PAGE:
Prentiss, Elizabeth Payson (1818–1878)
Prentiss, Elizabeth Payson (1818–1878)
American writer. Born on October 26, 1818, in Portland, Maine; died on August 13, 1878, in Dorset, Vermont; daughter of Edward Payson (a Congregational minister) and Ann Louisa (Shipman) Payson; educated in the public schools of Portland; married George Lewis Prentiss (a Presbyterian minister), on April 16, 1845; children: Anna Louise; Mary Williams; George Lewis; Henry Smith; two who died in infancy.
Little Susy's Six Birthdays (1853); The Flower of the Family (1853); Only a Dandelion, and Other Stories (1854); Henry and Bessie; or, What They Did in the Country (1855); Little Susy's Six Teachers (1856); Little Susy's Little Servants (1856); Peterchen and Gretchen, Tales of Early Childhood (1860); The Little Preacher (1867); Fred, and Maria, and Me (1867); The Old Brown Pitcher (1868); Stepping Heavenward (1869); Nulworth (1869); The Percys (1870); The Story Lizzie Told (1870); Six Little Princesses (1871); Aunt Jane's Hero (1871); Golden Hours (1874); The Home at Greylock (1876); Pemaquid (1877); Gentleman Jim (1878); Avis Benson (1879).
Born in Portland, Maine, on October 26, 1818, Elizabeth Payson Prentiss was the fifth of six surviving children of Ann Shipman Payson , who was originally from New Haven, Connecticut, and Edward Payson, a native of Rindge, New Hampshire. Undoubtedly the most profound influence on Prentiss, her father was a Harvard graduate and a firebrand Congregational minister and revivalist. Although he died before she was ten, he impressed upon her at a very early age that the spiritual side of life was by far the most important. Prentiss was educated largely in local Portland schools, with the exception of a year she spent in New York City, where her older sister Louisa Payson had opened a school. At age 19, Elizabeth started a school for young children in her mother's house, but it lasted for only a short time. Never strong physically, Prentiss wrote while a young adult, "I never knew what it is to feel well." Throughout her life she was subject to severe headaches and fainting spells. A common thread running through most of her writings is that perfection of character can best be attained through suffering.
Prentiss had kept diaries and journals from a very early age, and also wrote stories and poetry. This interest in writing grew stronger as her sister Louisa found success writing articles and stories for magazines, and beginning in 1834 Prentiss published several works in Youth's Companion. In the early 1840s, she taught in a private girls' school in Richmond, Virginia, and married George Lewis Prentiss, a recently ordained minister, on April 16, 1845. They first moved to New Bedford, Massachusetts, where he had been named pastor at a local Congregational church, and then lived for a brief time in Newark, New Jersey. Beginning in 1851 and for most of the rest of her life, Prentiss and her husband lived in New York, where he served as pastor for a number of Presbyterian churches. By all accounts, the Prentisses had a happy marriage, although they lost two of their six children in infancy. Prentiss relished her role, once writing: "You can't think how sweet it is to be a pastor's wife; to feel the right to sympathize with those who mourn, to fly to them at once, and join them in their prayers and tears. It would be pleasant to spend one's whole lifetime among sufferers, and to keep testifying to them what Christ can and will become to them, if they will only let Him."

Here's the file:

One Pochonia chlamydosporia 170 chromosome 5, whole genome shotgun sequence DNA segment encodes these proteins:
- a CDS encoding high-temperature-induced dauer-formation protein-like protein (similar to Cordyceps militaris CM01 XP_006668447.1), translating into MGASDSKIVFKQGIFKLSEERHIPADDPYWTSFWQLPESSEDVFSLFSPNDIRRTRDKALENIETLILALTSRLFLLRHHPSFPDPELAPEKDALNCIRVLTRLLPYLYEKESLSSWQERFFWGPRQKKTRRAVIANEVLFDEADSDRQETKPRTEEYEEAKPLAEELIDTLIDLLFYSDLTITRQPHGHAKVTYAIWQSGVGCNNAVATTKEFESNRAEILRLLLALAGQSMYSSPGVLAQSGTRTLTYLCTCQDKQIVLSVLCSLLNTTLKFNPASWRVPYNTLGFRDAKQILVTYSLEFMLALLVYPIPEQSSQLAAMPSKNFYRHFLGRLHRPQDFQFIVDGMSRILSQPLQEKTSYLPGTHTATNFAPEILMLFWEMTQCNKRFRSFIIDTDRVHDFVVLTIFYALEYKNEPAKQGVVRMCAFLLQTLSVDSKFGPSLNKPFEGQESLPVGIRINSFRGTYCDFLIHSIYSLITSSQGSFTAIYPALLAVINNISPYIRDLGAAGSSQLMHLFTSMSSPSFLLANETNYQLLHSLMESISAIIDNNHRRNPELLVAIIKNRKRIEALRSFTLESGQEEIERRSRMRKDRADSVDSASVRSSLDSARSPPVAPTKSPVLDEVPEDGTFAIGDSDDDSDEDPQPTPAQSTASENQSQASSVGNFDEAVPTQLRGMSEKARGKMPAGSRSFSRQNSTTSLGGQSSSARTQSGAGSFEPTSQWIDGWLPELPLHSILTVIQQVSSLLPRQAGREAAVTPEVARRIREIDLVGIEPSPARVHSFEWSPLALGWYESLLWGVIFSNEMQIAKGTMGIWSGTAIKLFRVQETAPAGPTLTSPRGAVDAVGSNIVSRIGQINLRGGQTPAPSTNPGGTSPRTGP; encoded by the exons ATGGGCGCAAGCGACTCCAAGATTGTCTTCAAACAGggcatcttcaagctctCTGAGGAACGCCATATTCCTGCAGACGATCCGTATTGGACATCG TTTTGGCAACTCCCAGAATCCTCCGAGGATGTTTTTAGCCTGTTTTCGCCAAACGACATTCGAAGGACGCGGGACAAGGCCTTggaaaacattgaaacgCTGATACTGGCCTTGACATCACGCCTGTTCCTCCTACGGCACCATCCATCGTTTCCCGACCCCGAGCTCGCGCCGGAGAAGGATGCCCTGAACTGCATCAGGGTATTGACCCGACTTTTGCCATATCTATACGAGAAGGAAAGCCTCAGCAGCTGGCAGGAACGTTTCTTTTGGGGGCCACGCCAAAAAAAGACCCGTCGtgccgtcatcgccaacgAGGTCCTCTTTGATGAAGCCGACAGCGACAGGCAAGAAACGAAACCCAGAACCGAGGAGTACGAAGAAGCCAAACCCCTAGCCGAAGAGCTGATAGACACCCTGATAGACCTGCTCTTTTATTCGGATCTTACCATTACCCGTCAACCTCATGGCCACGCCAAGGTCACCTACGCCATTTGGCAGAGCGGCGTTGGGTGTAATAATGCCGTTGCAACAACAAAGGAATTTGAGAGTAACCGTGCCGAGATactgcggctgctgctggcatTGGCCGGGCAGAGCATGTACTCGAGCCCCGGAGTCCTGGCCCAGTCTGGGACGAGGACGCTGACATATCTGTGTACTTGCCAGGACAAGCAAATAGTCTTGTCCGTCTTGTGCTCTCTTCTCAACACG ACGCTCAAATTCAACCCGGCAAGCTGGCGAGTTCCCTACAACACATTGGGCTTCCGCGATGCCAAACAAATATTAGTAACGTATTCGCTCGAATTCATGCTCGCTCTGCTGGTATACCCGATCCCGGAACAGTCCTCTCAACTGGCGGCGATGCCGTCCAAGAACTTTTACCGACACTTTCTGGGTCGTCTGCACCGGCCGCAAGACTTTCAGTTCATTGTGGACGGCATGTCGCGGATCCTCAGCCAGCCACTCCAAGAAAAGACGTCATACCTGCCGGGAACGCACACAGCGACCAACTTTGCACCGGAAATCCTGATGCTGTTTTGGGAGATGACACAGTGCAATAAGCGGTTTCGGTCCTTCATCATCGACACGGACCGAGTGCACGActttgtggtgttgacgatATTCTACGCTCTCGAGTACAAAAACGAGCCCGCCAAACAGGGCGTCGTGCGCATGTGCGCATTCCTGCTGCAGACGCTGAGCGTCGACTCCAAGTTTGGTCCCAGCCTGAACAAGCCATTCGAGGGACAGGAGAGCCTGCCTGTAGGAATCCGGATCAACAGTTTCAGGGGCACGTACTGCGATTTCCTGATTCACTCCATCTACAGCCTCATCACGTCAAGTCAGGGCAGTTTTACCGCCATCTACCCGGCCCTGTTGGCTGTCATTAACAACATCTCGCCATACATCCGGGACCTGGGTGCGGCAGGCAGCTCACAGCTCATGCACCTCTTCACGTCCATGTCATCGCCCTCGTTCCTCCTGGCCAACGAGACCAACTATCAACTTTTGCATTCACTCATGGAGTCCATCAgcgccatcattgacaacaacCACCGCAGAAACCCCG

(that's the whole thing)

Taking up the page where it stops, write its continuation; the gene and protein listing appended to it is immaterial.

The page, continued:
The publication in 1853 of Little Susy's Six Birthdays marked Prentiss' first notable success as a writer of children's books. Also published that year was The Flower of the Family: A Book for Girls. Two years later came Henry and Bessie; or, What They Did in the Country. In 1856, trying to recapture the success of her first work, she published two more books in the Little Susy series, Little Susy's Six Teachers and Little Susy's Little Servants. Both were well received in the United States and England and were also translated into French. Central elements in the appeal of Prentiss' children's books were their realistic dialogue and the believability of their simple but clever story lines. In 1860, she published Peterchen and Gretchen, Tales of Early Childhood, a collection of German folk stories she had translated into English. Seven years later, Fred, and Maria, and Me appeared.
Prentiss' most popular book, Stepping Heavenward, was published in 1869, after being serialized in the Chicago Advance, and quickly became a bestseller. Although—or perhaps because—its appeal was more religious than literary, readers reacted strongly to this story of the triumphs and trials of a young girl growing up. Sales in the United States topped 100,000, and the book sold well in England, France, and Germany, although, perhaps because of its strong religious underpinnings, it was largely ignored by literary critics.
While she continued to write for the rest of her life, none of the numerous books Prentiss published achieved the popular success of Stepping Heavenward. She had a loyal audience for whom her autobiographical tales of Christian family life held great appeal, however, and these were the people who read her The Story Lizzie Told (1870), Aunt Jane's Hero (1871), The Home at Greylock (1876), Pemaquid (1877), and Gentleman Jim (1878), among others. Prentiss also wrote a number of religious poems and hymns, a musical form of worship that appealed strongly to her. (She once said that she had to pray for God's help to keep her from loving hymns more than the Bible.) One of her hymns, "More Love to Thee, O Christ," can still be found in many modern hymnals. Prentiss died at her family's summer home in Dorset, Vermont, on August 13, 1878, at the age of 59.
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Don Amerman , freelance writer, Saylorsburg, Pennsylvania